Types of Non-Life Insurance

There are basically 3 types of Non-Life or General Insurance:

  1. Fire Insurance: The fire insurance covers the risk of fire to property because there is every likelihood of fire spreading in big factories, godowns, warehouses, houses, shops and ships. The fire insurance not only covers the risk of fire, but also the consequential losses from such fire
  2. Marine Insurance: The marine insurance is the oldest form of insurance and covers all the marine perils. Due to marine perils, the ship can be or destroyed, cargo can be lost and consequently there can be loss of freight. Therefore, the marine insurance covers the risk to ship, cargo and freight on the high seas
  3. Miscellaneous: The three most common types of insurance under Miscellaneous Insurance of General Insurance are:
    1. Motor Insurance: Motor insurance is compulsory under the Motor Vehicles Act, 1988. it is compulsory for all motorized vehicles to have an insurance policy against third party liability before they can come on road. It also covers damage or loss to vehicles caused by accidents, theft, fire, or natural disasters.
    2. Health Insurance: With the increasing cost of health services and medical bills which a common man cannot afford. Health insurance is an insurance product which covers medical and surgical expenses of an insured individual. It reimburses the expenses incurred due to illness or injury or pays the care provider of the insured individual directly
    3. Travel Insurance: Travel Insurance offers insurance protection while you travel. It protects you and/or family against travel related accidents, unexpected medical expenditure during travel, losses such as baggage loss, loss of passport etc and interruption or delays in flights or delayed arrival of baggage etc.

Insurance Sector Reforms in India

In 1993, Malhotra Committee headed by former Finance Secretary and RBI Governor R.N. Malhotra was formed to evaluate the Indian Insurance Industry and to recommend its future direction. The basic objective of the committee was to complement the reforms initiated in the financial sector.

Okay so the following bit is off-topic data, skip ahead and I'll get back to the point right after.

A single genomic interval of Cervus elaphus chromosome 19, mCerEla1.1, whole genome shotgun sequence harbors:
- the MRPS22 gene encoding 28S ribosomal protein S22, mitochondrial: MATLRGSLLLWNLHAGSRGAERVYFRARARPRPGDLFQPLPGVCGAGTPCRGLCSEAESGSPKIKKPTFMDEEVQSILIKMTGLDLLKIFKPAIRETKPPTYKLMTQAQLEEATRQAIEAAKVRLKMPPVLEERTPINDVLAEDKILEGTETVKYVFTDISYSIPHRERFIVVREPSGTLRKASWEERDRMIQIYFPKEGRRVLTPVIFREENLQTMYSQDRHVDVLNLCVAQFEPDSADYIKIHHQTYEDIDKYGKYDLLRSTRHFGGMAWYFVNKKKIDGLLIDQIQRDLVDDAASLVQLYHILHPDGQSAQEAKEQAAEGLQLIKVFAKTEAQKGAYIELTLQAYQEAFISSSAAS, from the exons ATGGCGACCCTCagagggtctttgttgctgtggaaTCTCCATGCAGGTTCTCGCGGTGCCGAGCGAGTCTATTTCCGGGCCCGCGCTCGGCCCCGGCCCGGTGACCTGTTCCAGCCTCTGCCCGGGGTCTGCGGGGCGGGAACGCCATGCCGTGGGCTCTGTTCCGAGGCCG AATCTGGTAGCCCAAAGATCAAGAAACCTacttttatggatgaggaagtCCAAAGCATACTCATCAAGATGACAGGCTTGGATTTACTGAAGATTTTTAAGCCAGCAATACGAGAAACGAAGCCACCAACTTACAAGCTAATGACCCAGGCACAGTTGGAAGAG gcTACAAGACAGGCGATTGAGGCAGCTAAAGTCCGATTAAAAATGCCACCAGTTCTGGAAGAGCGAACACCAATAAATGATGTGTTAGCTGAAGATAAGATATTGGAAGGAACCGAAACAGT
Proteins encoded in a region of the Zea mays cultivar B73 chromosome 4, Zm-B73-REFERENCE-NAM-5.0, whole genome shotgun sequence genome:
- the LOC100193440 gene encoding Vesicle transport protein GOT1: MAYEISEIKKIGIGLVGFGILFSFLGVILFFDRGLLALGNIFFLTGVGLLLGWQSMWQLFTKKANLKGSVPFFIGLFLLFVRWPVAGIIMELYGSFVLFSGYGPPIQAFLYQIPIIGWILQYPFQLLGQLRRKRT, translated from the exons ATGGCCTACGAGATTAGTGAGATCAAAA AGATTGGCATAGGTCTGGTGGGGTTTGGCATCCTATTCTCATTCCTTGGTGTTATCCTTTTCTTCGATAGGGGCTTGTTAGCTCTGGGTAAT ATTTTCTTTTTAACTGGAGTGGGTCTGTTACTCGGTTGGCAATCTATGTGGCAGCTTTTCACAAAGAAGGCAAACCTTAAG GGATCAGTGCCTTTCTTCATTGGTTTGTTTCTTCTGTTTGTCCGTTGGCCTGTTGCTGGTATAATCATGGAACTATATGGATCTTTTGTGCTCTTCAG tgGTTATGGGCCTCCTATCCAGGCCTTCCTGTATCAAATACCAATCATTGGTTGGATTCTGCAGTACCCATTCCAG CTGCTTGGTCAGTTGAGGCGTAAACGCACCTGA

Committee submitted its report in 1994 and suggested:

  • stake in the Insurance Co. to be brought down to 50%.
  • Take over the holdings of GIC and its subsidiaries so that these subsidiaries can act as independent corporations.
  • Allowing the private company with a minimum paid up capital of INR one billion to enter the sector.
  • No company should deal in both life and general insurance through a single entity.
  • Foreign company to enter the industry only through collaboration with Indian company. FDI limit upto 49% from 26%
  • Setting up of an independent insurance regulatory body.
  • Reduce the mandatory investment of LIC Life Fund in government securities to 50% from 75%.
  • GIC and its subsidiaries are not to hold more than 5% in any company.
  • Payment of interest by LIC on delays in payment beyond of 30 days.
  • Computerization of operations.
  • Issues of long-term unit linked insurance plans

Insurance Regulatory and Development Authority of India (IRDAI)

Insurance Regulatory and Development Authority of India (IRDAI) is a statutory body set up for protecting the interests of the policyholders and regulating, promoting and ensuring orderly growth of the insurance industry in India. It was constituted as an autonomous body to regulate and develop the insurance industry. It was incorporated as a statutory body in April, 2000. Its headquarters is situated at Hyderabad, Andhra Pradesh.

The key objectives of the IRDA include promotion of competition so as to enhance customer satisfaction through increased consumer choice and lower premiums, while ensuring the financial security of the insurance market.

Duties, Powers and Functions of IRDAI

  • Regulate, promote and ensure orderly growth of the insurance business and re-insurance business
  • Issue certificate of registration, renewal, modification, withdrawal, suspension or cancellation of such registration